Skip Global Navigation to Main Content
Skip Breadcrumb Navigation
About the USA - D-Day 2009

In Focus: 65th Anniversary – June 6, 1944: D-Day in Normandy, France

Dwight Eisenhower giving orders to Ameri- can paratroopers in England (June 6, 1944)  (© About, Inc.)

Dwight Eisenhower giving orders to Ameri- can paratroopers in England (June 6, 1944) (© About, Inc.)

U.S. Troops wading through water and Nazi  gunfire (June 6, 1944) (© About, Inc.)

U.S. Troops wading through water and Nazi gunfire (June 6, 1944) (© About, Inc.)

'The tide has turned! The free men of the world are marching together to Victory!'
Dwight David Eisenhower, Supreme Commander of the troops invading France, issued an order of the day

‘D-Day was a team effort. No service, no single Allied nation could have done the job alone. But it was in the nature of things that the Army should establish the beachhead, from which the over-running of the enemy in Europe would begin. Success, and all that it meant to the rights of free people, depended on the men who advanced across the ground, and by their later advances, rolled back the might of Nazi tyranny. That Army of Liberation was made up of Americans and Britons and Frenchmen, of Hollanders, Belgians, Poles, Norwegians, Danes and Luxembourgers. The American Army, in turn, was composed of Regulars, National Guardsmen, Reservists and Selectees, all of them reflecting the vast panorama of American life.'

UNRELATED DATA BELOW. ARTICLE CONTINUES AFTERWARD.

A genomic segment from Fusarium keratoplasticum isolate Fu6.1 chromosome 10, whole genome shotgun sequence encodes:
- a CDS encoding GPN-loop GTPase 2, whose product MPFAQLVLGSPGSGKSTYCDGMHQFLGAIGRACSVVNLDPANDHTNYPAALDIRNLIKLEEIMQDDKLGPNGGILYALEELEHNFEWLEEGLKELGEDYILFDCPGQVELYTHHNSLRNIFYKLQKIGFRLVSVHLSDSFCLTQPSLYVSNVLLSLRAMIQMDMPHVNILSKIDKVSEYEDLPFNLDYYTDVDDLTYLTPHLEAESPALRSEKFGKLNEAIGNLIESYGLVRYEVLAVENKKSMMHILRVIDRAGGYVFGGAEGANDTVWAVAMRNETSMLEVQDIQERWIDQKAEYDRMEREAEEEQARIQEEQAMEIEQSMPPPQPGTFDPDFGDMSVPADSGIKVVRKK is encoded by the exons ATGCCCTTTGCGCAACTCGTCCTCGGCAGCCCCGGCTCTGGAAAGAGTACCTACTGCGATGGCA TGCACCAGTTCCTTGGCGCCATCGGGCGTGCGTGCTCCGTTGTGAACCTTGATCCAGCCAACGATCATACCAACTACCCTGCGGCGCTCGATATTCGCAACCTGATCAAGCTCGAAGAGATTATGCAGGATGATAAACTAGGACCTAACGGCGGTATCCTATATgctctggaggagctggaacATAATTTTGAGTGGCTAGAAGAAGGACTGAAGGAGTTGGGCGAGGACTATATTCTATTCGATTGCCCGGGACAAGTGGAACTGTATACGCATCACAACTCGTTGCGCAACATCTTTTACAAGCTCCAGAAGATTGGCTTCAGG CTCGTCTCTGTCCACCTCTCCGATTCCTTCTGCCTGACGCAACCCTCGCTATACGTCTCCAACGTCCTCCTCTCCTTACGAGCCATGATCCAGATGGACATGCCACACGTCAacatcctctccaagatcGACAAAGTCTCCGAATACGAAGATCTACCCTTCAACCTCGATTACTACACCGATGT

Former President Eisenhower, May 1961

On June 6, President Barack Obama will take part in activities commemorating the 65th anniversary of D-Day.

On June 6, 1944, 160,000 Allied troops landed along a 50-mile stretch of heavily-fortified French coastline to fight Nazi Germany on the beaches of Normandy, France. General Dwight D. Eisenhower called the operation a crusade in which "we will accept nothing less than full victory." More than 5,000 Ships and 13,000 aircraft supported the D-Day invasion, and by day's end on June 6, the Allies gained a foot- hold in Normandy. The D-Day cost was high -more than 9,000 Allied Soldiers were killed or wounded -- but more than 100,000 Soldiers began the march across Europe to defeat Hitler.

(More: The United States Army D-Day Site - Video, audio, photos, posters, and maps tell the story.)

About the USA

About the USA is a digital collection of background resources on American society, culture, and political processes. In addition to featuring selected websites, it provides access to documents in full text format (E-Texts) on topics ranging from the history of German-American relations, government and politics to travel, holidays and sports. About the USA is maintained by the Information Resource Centers/U.S. Diplomatic Mission to Germany. usa.usembassy.de


Last updated: May 22, 2009